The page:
June 11, 2016 | Categories: Cost,drugs,healthcare | Tags: , , , | Comments (0)

What is the avg. cost per prescription for specialty drugs?

 

 

2015 Cost, By Condition, Of Specialty Drugs Based On Avg. Price Per Prescription

 

  1. Hepatitis C – $17,090.18
  2. Sleep Disorders – $8,928.96
  3. Oncology – $7,158.53
  4. Cystic Fibrosis – $6,441.27
  5. Multiple Sclerosis – $4,549.22
  6. Pulmonary Hypertension – $3,892.31
  7. Inflammation – $3,035.95
  8. HIV – $1,272,01

 

Notes: Mercer 2015 national survey of employer sponsored health plans & express scripts 2015 drug trend report

 

Source: Mercer

The continuing rise in the cost of drugs

According to a recent report, in 2015:

  • The total spending on medicines in the U.S.–net of off-invoice discounts and rebates–was $309.5 billion, up 8.5% year over year
  • A total of 4.4 billion prescriptions were dispensed, up 1% year over year
  •  The average patient cost was $44 per prescription for brand prescriptions filled through a commercial plan, up more than 25% since 2010

Source: “IMS Health Study: U.S. Drug Spending Growth Reaches 8.5 Percent in 2015,” IMS Health News Release, April 14, 2016, http://www.imshealth.com/en/about-us/news/ims-health-study-us-drug-spending-growth-reaches-8.5-percent-in-2015

April 21, 2016 | Categories: Cost,drugs,healthcare | Tags: , , , | Comments (0)

Drug costs in 2015

4.4 Billion Prescription Drugs Were Dispensed in 2015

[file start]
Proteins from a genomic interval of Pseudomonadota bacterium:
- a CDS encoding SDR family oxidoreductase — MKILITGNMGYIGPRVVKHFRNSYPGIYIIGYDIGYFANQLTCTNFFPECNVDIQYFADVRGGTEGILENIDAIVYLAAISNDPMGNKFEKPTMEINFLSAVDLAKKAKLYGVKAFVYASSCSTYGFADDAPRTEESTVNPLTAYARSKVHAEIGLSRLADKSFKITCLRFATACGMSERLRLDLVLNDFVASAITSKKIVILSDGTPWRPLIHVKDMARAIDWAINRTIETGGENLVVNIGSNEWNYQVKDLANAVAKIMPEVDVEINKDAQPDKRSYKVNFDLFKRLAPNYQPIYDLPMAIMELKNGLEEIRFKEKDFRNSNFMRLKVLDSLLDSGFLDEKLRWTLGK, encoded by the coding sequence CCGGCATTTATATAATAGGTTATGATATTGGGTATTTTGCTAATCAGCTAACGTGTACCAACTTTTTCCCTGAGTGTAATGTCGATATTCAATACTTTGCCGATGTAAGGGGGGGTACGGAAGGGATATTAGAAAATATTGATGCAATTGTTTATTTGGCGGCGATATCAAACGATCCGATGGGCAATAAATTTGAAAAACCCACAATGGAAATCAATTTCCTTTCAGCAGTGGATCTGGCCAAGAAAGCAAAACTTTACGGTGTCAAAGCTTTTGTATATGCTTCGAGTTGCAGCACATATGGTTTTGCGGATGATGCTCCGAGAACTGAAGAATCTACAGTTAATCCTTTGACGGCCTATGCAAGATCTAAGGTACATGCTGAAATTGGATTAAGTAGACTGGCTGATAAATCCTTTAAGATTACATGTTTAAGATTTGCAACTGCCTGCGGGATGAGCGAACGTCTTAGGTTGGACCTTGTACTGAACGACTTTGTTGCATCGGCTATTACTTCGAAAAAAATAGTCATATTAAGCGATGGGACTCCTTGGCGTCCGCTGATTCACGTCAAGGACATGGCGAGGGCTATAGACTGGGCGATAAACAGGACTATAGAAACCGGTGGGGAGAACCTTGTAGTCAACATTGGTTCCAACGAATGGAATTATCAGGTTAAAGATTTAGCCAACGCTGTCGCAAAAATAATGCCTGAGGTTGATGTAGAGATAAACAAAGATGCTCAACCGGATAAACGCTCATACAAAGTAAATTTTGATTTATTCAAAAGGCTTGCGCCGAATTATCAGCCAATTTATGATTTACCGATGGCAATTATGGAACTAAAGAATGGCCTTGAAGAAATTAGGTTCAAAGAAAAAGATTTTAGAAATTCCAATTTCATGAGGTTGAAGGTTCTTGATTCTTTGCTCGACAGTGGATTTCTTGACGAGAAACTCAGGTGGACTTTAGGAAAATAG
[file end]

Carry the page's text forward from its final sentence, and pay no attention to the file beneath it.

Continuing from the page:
The IMS Institute for Healthcare Informatics recently conducted an analysis on medication spending trends. Here are some key findings from the report:

· Total spending on medicines in the U.S. reached $310 billion in 2015.

· 2015 saw a 8.5% total spending increase for medicines in the U.S. compared to 2014.

· Specialty medicines contributed more than two-thirds of overall growth between 2010 and 2015.

· 2015 saw a 21.5% spending increase for specialty medicines to $150.8 billion on an invoice price basis.

· The average patient cost exposure for brand prescriptions reached $44 per prescription in 2015.

· Total prescriptions dispensed in 2015 reached 4.4 billion, up 1% year over year.

Source: IMS Institute for Healthcare Informatics, April 14, 2016

Prescription Drug Prices Increased by 9.4% in 2013

AARP recently released a study on the pricing trends of 622 widely used prescription drugs. Here are some key findings from the report:

  • In 2013, the average cost of a drug was more than $11,000 per drug per year.
  • This cost is more than twice the average annual cost ($5,571) in 2006.
  • Retail prices for widely used prescription drugs increased by 9.4% in 2013.
  • The price increase was more than six times higher than the inflation rate of 1.5%.
  • Brand name and specialty drugs experienced price increases of 12.9% and 10.6%.
  • Generic drug prices decreased 4.0% in 2013.

Source: AARP, February 2016

March 8, 2016 | Categories: Cost,drugs,healthcare | Tags: , , , | Comments (0)

76% favor limiting the amount drug companies can charge for high-cost drugs

According to a recent survey:

  • 72% of Americans think prescription drug pricees are unreasonable
  • 83% approve of allowing the federal government to negotiate with drug companies for lower prices on medications for Medicare beneficiaries
  • 76% favor limiting the amount drug companies can charge for high-cost drugs for illnesses like hepatitis or cancer
  • 51% feel that regulation by the federal government would do a better job at keeping prescription drug costs down than marketplace competition
  • 40% feel that marketplace competition would do a better job at keeping prescription drug costs down than government regulation

Source: “Kaiser Health Tracking Poll: August 2015,” the Henry J. Kaiser Family Foundation, August 20, 2015, http://kff.org/health-costs/poll-finding/kaiser-health-tracking-poll-august-2015/

August 25, 2015 | Categories: Benefits,Cost,drugs,healthcare | Tags: , , , , | Comments (0)